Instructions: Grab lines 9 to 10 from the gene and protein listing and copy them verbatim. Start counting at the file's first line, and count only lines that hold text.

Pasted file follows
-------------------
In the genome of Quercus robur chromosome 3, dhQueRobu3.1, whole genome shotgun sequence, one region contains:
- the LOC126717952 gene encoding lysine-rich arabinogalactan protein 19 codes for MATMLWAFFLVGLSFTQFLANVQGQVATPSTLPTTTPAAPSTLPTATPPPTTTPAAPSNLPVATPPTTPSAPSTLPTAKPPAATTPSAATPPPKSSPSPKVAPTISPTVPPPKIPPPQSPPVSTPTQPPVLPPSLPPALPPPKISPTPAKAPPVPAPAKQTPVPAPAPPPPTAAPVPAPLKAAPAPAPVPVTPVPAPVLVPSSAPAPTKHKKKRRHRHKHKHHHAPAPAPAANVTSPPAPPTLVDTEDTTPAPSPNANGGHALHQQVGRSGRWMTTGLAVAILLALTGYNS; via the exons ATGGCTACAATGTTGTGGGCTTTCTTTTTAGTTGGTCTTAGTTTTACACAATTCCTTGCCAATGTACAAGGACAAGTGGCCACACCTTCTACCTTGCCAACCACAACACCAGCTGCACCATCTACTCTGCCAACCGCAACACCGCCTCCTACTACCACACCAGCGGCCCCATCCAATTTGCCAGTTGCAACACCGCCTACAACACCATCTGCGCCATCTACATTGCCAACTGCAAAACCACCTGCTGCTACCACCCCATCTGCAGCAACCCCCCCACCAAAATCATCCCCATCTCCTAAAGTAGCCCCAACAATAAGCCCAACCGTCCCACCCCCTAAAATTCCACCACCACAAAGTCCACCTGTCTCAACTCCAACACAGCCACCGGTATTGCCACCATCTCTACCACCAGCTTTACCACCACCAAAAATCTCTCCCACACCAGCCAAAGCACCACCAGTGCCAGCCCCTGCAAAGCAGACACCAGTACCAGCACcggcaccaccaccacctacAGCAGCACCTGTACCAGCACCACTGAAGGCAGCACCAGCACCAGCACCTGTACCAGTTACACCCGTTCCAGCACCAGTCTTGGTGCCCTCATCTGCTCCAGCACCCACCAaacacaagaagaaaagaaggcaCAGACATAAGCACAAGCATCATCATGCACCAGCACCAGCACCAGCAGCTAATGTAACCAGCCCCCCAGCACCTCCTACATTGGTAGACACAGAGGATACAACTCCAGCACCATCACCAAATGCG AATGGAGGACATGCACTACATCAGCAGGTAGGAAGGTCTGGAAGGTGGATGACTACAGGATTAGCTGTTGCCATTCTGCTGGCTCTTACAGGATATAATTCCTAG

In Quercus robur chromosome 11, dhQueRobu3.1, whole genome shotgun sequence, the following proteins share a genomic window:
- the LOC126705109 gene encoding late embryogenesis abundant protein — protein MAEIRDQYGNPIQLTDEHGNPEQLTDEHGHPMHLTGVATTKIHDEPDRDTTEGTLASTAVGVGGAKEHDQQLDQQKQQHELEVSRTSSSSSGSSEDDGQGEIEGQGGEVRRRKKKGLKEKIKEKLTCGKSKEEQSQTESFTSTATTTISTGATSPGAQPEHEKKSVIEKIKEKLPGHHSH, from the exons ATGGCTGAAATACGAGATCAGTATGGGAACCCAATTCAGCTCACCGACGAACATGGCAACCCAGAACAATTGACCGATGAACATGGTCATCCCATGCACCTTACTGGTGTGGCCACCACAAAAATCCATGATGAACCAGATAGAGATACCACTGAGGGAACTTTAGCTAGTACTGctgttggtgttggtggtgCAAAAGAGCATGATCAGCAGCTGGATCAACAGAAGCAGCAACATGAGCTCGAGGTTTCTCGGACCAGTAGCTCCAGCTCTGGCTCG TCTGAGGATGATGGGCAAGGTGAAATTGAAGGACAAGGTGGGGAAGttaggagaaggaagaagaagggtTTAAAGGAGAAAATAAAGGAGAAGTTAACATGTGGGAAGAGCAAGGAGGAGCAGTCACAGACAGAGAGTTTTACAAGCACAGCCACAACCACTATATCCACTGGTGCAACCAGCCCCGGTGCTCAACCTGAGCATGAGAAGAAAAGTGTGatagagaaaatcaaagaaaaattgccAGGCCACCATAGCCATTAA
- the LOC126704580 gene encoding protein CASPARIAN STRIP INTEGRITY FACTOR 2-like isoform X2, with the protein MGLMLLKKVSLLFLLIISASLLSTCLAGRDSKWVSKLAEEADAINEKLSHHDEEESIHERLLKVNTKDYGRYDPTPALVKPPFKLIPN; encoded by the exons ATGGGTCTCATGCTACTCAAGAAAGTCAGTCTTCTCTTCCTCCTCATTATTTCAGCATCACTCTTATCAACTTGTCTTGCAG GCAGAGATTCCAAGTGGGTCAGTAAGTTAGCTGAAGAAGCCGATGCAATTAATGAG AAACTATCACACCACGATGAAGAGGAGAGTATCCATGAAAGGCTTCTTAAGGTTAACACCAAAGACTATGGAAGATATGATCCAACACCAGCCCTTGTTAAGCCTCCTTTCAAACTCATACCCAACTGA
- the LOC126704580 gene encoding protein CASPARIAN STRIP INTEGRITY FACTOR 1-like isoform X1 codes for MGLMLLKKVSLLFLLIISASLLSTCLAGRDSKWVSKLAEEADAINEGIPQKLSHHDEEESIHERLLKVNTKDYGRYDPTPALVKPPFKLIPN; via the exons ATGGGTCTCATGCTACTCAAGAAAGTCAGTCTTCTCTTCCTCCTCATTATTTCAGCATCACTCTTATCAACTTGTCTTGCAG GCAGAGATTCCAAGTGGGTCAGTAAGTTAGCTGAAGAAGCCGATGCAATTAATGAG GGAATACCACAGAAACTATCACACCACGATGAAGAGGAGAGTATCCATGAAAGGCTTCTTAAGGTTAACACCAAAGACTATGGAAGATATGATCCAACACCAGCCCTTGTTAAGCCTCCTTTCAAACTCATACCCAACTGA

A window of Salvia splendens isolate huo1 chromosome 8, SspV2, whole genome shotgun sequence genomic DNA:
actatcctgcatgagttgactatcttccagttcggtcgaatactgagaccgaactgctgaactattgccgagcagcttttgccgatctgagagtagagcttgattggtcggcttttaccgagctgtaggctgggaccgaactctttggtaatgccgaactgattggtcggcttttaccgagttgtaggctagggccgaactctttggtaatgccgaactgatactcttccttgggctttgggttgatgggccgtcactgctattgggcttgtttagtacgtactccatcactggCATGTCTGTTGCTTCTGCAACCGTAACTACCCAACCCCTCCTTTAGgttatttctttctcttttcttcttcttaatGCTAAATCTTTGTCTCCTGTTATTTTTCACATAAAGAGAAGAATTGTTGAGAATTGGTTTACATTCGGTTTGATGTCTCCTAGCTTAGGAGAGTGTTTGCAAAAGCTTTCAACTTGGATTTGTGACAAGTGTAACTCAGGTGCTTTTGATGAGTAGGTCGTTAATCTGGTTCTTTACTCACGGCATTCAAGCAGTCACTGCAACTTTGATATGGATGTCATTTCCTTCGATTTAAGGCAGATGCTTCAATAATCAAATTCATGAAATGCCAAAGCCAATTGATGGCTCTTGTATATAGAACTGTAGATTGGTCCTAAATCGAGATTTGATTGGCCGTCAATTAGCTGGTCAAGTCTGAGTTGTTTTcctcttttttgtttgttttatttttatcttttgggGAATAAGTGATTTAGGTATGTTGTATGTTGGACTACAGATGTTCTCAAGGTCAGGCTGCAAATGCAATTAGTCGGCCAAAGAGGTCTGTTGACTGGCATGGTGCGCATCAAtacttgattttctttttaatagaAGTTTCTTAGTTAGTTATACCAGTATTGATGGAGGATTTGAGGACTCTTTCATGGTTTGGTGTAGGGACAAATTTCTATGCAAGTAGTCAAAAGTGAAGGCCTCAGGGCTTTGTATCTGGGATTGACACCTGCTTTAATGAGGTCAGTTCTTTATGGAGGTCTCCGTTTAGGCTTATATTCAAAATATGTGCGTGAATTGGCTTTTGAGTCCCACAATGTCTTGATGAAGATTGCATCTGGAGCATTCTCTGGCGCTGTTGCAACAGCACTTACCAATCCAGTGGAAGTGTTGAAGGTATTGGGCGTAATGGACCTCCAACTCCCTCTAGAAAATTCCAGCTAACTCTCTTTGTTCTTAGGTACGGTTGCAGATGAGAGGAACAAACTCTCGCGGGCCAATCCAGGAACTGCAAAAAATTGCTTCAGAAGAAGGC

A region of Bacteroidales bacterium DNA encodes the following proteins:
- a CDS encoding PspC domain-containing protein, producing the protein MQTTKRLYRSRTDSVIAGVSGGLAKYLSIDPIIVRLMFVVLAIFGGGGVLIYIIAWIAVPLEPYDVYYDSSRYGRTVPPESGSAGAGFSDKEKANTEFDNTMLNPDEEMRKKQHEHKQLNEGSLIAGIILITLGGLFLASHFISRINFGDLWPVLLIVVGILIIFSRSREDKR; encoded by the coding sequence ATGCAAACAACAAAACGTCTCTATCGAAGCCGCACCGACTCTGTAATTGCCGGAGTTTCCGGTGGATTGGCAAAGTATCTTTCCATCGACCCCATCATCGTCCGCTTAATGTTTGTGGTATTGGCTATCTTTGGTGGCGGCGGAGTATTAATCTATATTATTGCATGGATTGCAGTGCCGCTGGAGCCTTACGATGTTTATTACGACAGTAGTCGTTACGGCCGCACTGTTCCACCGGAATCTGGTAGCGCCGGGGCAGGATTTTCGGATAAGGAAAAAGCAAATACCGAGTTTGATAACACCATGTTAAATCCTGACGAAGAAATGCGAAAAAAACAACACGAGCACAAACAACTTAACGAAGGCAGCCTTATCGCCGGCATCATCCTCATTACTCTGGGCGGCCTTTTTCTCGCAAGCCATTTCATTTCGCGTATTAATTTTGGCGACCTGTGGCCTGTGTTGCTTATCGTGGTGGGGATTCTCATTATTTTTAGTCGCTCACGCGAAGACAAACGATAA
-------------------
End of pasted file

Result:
A region of Bacteroidales bacterium DNA encodes the following proteins:
- a CDS encoding PspC domain-containing protein, producing the protein MQTTKRLYRSRTDSVIAGVSGGLAKYLSIDPIIVRLMFVVLAIFGGGGVLIYIIAWIAVPLEPYDVYYDSSRYGRTVPPESGSAGAGFSDKEKANTEFDNTMLNPDEEMRKKQHEHKQLNEGSLIAGIILITLGGLFLASHFISRINFGDLWPVLLIVVGILIIFSRSREDKR; encoded by the coding sequence ATGCAAACAACAAAACGTCTCTATCGAAGCCGCACCGACTCTGTAATTGCCGGAGTTTCCGGTGGATTGGCAAAGTATCTTTCCATCGACCCCATCATCGTCCGCTTAATGTTTGTGGTATTGGCTATCTTTGGTGGCGGCGGAGTATTAATCTATATTATTGCATGGATTGCAGTGCCGCTGGAGCCTTACGATGTTTATTACGACAGTAGTCGTTACGGCCGCACTGTTCCACCGGAATCTGGTAGCGCCGGGGCAGGATTTTCGGATAAGGAAAAAGCAAATACCGAGTTTGATAACACCATGTTAAATCCTGACGAAGAAATGCGAAAAAAACAACACGAGCACAAACAACTTAACGAAGGCAGCCTTATCGCCGGCATCATCCTCATTACTCTGGGCGGCCTTTTTCTCGCAAGCCATTTCATTTCGCGTATTAATTTTGGCGACCTGTGGCCTGTGTTGCTTATCGTGGTGGGGATTCTCATTATTTTTAGTCGCTCACGCGAAGACAAACGATAA